Heart Attacks Could Be Predicted By New Blood Test, Study Suggests

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A new blood test could potentially predict if a person is about to have a heart attack.

Researchers have developed a way to tell when a person is at a high risk for a heart attack by looking at his or her circulating endothelial cells (CECs) in the blood. Heart attack patients' CECs are larger, more misshapen and have more nuclei than people who aren't having a heart attack.

MyHealthNewsDaily reported that if the test is shown to be accurate, it could predict a heart attack two weeks before it occurs.

"The ability to diagnose an imminent heart attack has long been considered the holy grail of cardiovascular medicine," study researcher Dr. Eric Topol, director of the Scripps Translational Science Institute, said in a statement. Researchers and doctors from Scripps Translational Science Institute, Veridex LLC, Palomar Health and SharpHealthCare conducted the study, which was funded by the National Institutes of Health.

More than a million people have a heart attack each year in the United States, and for half of those people, the heart attack is fatal, according to the National Institutes of Health. Symptoms can range between men and women, but can include chest pain and pressure, shortness of breath, nausea and dizziness.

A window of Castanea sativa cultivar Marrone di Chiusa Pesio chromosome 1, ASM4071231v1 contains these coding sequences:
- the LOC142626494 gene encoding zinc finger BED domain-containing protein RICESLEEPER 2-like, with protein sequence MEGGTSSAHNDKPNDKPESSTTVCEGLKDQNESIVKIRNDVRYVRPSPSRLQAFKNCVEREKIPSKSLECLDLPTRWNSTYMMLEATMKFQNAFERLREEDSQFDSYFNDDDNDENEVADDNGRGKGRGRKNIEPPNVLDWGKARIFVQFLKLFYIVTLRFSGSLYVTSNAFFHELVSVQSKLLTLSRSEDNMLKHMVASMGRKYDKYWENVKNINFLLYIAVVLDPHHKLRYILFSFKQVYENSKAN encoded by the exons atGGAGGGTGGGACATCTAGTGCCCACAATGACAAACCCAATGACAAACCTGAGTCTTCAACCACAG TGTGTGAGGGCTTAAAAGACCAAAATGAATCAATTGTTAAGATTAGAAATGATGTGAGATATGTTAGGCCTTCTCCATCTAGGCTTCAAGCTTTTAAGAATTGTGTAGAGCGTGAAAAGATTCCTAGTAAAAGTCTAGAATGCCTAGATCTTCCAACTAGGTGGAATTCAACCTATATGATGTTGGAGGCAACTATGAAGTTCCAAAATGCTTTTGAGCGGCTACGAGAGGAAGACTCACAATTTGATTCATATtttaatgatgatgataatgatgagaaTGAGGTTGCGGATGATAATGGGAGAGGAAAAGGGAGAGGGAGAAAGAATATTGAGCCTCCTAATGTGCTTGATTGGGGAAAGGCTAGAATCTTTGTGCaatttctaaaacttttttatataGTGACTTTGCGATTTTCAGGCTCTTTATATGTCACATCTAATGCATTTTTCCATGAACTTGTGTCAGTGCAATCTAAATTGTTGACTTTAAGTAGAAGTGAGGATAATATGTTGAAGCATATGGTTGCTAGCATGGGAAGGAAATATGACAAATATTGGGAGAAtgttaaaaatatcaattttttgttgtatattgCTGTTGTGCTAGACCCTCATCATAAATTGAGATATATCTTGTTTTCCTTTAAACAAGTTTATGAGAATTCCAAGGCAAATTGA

For the study, researchers examined 50 people who had had heart attacks and went to emergency rooms at four different San Diego hospitals, as well as healthy people who hadn't had a heart attack. They used a technology called Veridex CellSearch System to find that the people in the heart attack group had the abnormal CEC cells, while the healthy people didn't.

The study was published in the journal Science Translational Medicine.

"With some additional validation, the hope is to have this test developed for commercial use in next year or two," study researcher Dr. Raghava Gollapudi, M.D., of SharpHealthCare, said in a statement. "This would be an ideal test to perform in an emergency room to determine if a patient is on the cusp of a heart attack or about to experience one in the next couple of weeks. Right now we can only test to detect if a patient is currently experiencing or has recently experienced a heart attack."

Last year, CNN reported on new imaging tests that could also help to predict who's at risk for a heart attack. One of the tests, called a coronary calcium scan -- invented by the South Beach diet books author Dr. Arthur Agatston -- shows how much plaque is arteries, which could be a sign of increased risk of heart attack.

And Denmark researchers may have found a more visible way of predicting an upcoming heart attack, as published in a study last year in the British Medical Journal: a yellow, raised marking on the eyelid called xanthelasmata. The researchers found that people with xanthelasmata were 48 percent more likely to have a heart attack than people without the marking. (MSNBC provided this link to photos of xanthelasmata.)

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